Most of the time you hear about artists taking forever to write and release new music. But today I want to tell you why I think it’s to your benefit to release more music quickly, especially when you’re just starting out.
I find that I learn my musical lessons in chunks. When I record and release an album or EP, I collect little lessons along the way that I can’t really apply until the next release. This might be songwriting ideas, mixing tweaks, or even promotional ideas. So the more music you release, the more lessons you will learn and your process will continually get better as a result. At the end of a release, you’ll have a decent list of things that you’ll want to change or do better next time.
I am of the opinion that it’s better for you to go through this process quickly rather than spending time being a perfectionist about the songs and stalling a release. I think you’ll learn more and become a better artist by doing the best you can in a defined window of time, finishing it, and then moving on to the next thing as opposed to spending all your time obsessing, tweaking and worrying about the songs you have.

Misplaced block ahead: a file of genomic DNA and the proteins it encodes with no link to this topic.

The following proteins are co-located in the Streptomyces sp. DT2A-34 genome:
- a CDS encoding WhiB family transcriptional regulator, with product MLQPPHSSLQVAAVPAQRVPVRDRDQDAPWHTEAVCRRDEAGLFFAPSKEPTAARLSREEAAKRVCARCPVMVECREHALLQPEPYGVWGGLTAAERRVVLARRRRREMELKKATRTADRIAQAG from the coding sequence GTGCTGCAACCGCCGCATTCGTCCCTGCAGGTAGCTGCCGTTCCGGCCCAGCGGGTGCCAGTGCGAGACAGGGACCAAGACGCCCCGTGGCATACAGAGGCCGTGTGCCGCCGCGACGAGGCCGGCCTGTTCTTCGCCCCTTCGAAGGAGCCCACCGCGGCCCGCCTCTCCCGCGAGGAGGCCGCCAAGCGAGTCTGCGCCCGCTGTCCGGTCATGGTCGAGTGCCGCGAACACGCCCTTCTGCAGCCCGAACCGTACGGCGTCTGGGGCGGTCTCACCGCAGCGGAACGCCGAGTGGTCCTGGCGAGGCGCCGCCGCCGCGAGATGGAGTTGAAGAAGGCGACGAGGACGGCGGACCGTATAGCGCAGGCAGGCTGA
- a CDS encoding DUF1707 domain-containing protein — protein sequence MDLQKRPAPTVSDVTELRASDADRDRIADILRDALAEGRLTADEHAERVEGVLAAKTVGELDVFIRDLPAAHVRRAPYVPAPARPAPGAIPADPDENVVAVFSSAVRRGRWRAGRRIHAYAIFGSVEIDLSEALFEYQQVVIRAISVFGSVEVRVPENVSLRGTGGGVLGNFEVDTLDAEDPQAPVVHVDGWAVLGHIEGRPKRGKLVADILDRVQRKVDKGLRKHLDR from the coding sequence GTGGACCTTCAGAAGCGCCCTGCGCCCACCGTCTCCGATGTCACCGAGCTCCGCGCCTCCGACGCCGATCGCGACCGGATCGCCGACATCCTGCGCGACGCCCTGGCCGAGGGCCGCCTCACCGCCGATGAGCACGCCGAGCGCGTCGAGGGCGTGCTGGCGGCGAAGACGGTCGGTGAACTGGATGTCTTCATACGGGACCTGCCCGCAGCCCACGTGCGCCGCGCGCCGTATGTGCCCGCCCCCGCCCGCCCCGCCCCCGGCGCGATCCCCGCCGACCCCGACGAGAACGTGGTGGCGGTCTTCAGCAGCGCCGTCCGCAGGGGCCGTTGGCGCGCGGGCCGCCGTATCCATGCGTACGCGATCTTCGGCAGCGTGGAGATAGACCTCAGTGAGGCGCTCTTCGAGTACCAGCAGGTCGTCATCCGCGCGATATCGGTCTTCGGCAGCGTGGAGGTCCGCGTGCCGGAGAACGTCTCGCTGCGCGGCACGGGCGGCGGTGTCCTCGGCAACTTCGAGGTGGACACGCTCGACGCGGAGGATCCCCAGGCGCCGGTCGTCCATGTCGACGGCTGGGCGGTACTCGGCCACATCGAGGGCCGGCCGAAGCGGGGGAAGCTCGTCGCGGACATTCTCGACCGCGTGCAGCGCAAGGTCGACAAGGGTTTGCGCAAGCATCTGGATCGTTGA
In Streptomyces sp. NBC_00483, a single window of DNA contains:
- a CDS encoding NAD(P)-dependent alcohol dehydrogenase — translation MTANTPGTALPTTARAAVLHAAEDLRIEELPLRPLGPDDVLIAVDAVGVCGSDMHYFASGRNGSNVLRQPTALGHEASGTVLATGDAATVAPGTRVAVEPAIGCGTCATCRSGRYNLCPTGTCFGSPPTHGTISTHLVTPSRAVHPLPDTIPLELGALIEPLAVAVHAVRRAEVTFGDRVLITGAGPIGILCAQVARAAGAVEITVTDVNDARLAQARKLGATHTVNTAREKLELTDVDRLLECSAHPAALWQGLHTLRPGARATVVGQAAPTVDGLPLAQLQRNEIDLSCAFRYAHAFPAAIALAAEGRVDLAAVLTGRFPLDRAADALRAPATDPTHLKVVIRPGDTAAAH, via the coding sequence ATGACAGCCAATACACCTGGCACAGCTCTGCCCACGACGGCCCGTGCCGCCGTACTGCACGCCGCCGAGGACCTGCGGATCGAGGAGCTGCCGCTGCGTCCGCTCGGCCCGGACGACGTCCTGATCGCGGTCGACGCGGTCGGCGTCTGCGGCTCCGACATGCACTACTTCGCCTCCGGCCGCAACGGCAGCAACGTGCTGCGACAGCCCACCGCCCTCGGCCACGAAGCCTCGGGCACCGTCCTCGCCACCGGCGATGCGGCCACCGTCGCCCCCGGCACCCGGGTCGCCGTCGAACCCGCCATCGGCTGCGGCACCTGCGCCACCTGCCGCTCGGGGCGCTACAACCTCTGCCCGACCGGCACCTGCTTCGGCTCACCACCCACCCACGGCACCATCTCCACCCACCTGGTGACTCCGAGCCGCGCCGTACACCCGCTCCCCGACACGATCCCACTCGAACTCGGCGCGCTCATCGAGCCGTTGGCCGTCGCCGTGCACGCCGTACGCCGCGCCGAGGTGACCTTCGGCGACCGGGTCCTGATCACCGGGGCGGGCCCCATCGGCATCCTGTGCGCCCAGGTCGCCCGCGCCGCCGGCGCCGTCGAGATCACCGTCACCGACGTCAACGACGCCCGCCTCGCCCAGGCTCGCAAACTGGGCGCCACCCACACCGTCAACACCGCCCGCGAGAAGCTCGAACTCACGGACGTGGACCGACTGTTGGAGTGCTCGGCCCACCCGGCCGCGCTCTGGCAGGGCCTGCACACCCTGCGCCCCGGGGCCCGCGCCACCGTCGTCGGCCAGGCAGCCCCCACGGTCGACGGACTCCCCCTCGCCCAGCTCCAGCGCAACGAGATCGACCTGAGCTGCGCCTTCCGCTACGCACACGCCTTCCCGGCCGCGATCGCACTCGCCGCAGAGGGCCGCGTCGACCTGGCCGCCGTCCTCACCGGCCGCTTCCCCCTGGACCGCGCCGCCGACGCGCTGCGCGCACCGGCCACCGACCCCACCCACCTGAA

Finish the songs.
Note the things you want to do better.
The other obvious beneficiary of this process is your listeners. If you are consistently writing and releasing new music your fans will stay engaged, and they will most likely be excited by the continual increase in quality of your music as you learn and grow. If you are obsessing over and delaying your music in the name of perfectionism, you will have a harder time keeping fans engaged and your learning process will likely be slowed.
The final aspect of all this is mistakes. With this process you will absolutely make mistakes, and that’s ok. This is exactly why I encourage you to move quickly in writing and releasing new music. You have the opportunity to make those mistakes, realize them, and then quickly move on to something new where you won’t make those mistakes because of what you’ve learned. For those just starting out with all this, it’s actually to your benefit to make these mistakes early while your fan base is relatively small. Get them out of the way and learn those lessons early so you aren’t making those mistakes for a larger number of people.
It’s a great feeling knowing that your music is getting better and better, so do all you can to make it happen faster!
Question: What are some lessons you’ve learned throughout this process?